Tower Road School

From Historical Hastings

Tower Road School originated as the St Leonards British and Infants Schools in London Road. The school opened in its premises on Tower Road in 4 May 1896[1].

Tower Road Site[edit]

The site was purchased by the Hastings School Board from the Magdalen and Lasher charity in 1894. Construction cost £14,000 - in part due to the high retaining walls required on three sides of the site with the school building ground level being lower than the adjacent roads. The building itself was designed by Messrs Jeffery and Skiller, and built by Mr HE Cruttenden, featuring red brick and bath stone dressings with a capacity of 400 boys and 300 girls on the Tower Road level and some 300 infants on the lower floor. The school had an elevated walkway from Tower Road leading into the main entrance.

Technical School[edit]

A Technical School was built on the same site around 1902 with the builder in this case being John Lester. It was reported from council meetings at the time that Cruttenden's should be used again, but after a vote in council, the Lester tender was accepted.[2]

Local Authority Control[edit]

Around 1903 the Education Committee of the Borough of Hastings took control of the school as a result of the 1902 Education Act, with a first meeting of the appointed managers on the 12th of June 1903.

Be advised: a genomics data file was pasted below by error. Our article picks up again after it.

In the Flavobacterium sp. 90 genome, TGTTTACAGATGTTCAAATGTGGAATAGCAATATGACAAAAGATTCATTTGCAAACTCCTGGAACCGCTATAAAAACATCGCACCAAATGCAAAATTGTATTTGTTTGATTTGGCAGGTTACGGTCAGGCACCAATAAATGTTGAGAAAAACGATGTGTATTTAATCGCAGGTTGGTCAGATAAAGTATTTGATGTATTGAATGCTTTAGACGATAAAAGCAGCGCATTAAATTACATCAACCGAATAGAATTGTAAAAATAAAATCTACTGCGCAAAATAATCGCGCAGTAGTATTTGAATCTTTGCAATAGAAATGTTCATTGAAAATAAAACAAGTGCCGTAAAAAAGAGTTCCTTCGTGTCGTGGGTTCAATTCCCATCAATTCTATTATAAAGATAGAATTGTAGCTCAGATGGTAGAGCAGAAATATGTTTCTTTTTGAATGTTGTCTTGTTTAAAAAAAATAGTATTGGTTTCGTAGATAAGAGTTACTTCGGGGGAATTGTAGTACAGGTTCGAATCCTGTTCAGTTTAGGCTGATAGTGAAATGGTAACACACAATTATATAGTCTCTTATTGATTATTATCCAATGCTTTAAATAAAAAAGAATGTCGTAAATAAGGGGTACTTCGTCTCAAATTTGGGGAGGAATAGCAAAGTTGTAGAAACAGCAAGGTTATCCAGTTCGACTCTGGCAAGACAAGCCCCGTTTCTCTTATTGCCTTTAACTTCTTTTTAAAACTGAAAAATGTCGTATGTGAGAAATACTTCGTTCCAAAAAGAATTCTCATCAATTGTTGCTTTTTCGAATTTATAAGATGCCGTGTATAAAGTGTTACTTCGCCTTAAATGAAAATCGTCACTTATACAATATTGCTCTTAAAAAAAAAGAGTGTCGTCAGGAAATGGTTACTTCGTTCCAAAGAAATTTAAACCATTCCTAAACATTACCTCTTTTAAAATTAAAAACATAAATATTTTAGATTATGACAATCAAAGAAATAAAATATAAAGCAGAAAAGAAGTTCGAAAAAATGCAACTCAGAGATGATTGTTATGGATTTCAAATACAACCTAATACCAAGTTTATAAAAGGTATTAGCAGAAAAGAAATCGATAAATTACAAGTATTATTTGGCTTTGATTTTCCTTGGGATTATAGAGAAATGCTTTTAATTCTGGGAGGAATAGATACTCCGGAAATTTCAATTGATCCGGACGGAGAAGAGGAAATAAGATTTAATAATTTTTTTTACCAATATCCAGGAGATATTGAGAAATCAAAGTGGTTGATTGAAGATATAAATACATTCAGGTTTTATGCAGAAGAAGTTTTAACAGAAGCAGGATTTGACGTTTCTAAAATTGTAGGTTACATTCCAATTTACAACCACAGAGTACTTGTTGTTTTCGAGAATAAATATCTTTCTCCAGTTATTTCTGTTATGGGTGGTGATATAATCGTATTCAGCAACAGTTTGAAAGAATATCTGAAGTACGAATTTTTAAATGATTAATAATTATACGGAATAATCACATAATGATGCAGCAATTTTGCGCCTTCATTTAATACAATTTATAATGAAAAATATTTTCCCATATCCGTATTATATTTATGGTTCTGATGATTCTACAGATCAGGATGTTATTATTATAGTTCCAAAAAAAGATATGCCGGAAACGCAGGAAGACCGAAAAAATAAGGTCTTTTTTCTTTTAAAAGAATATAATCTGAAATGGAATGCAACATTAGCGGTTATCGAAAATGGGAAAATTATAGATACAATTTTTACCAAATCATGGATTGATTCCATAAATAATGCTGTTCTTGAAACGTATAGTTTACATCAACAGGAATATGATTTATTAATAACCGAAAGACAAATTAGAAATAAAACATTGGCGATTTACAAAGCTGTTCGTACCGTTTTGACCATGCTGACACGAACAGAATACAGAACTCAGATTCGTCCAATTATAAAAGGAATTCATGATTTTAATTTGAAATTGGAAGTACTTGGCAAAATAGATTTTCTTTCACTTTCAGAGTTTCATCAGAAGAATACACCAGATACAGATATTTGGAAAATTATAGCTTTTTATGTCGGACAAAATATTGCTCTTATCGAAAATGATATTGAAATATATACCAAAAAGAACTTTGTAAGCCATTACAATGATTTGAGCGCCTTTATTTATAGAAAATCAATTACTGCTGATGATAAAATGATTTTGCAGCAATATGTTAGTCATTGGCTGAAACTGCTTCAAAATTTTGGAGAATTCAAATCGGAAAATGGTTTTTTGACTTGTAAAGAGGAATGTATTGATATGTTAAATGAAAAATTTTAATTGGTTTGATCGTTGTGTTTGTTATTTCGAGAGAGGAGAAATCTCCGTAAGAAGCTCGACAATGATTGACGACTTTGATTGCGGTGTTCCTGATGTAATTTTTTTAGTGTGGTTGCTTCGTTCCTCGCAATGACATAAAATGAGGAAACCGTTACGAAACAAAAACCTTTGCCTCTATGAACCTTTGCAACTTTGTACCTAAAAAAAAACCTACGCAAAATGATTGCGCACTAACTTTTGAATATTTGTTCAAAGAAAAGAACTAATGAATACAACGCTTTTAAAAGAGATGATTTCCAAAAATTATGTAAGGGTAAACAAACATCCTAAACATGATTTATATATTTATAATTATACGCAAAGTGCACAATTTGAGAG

WW2[edit]

During WW2 the school took in children evacuated from London in 1939 which led to some disruption, these additional children were subsequently re-evacuated in June 1940. All children were eventually evacuated in July 1940 for the duration of the war.

Secondary Modern[edit]

Post WW2, the school and the adjacent Technical School became the St Leonards Secondary Modern School for Boys and Girls by 1948. A name change to the Woodlands Secondary School for Girls took place around 1958, this name originating from the school sited at The Grove[3]. An annex at Summerfields House was opened for the first-year during 1971; the school gradually became known as The Grove, with a gradual shift of pupils to that school, leading to the site becoming vacant by 1980 when the school moved to the The Grove site. The buildings were demolished circa 1986[4] and now is the site of Christchurch School

Images[edit]


References[edit]

  1. Brett Manuscript Histories Vol. 1 Chapt. V
  2. Hastings & St Leonards Observer 26 July 1902 pg. 2
  3. Hastings Borough Council Planning application ref: HS/67/00924
  4. Hastings Borough Council Planning application ref: HS/FA/86/00461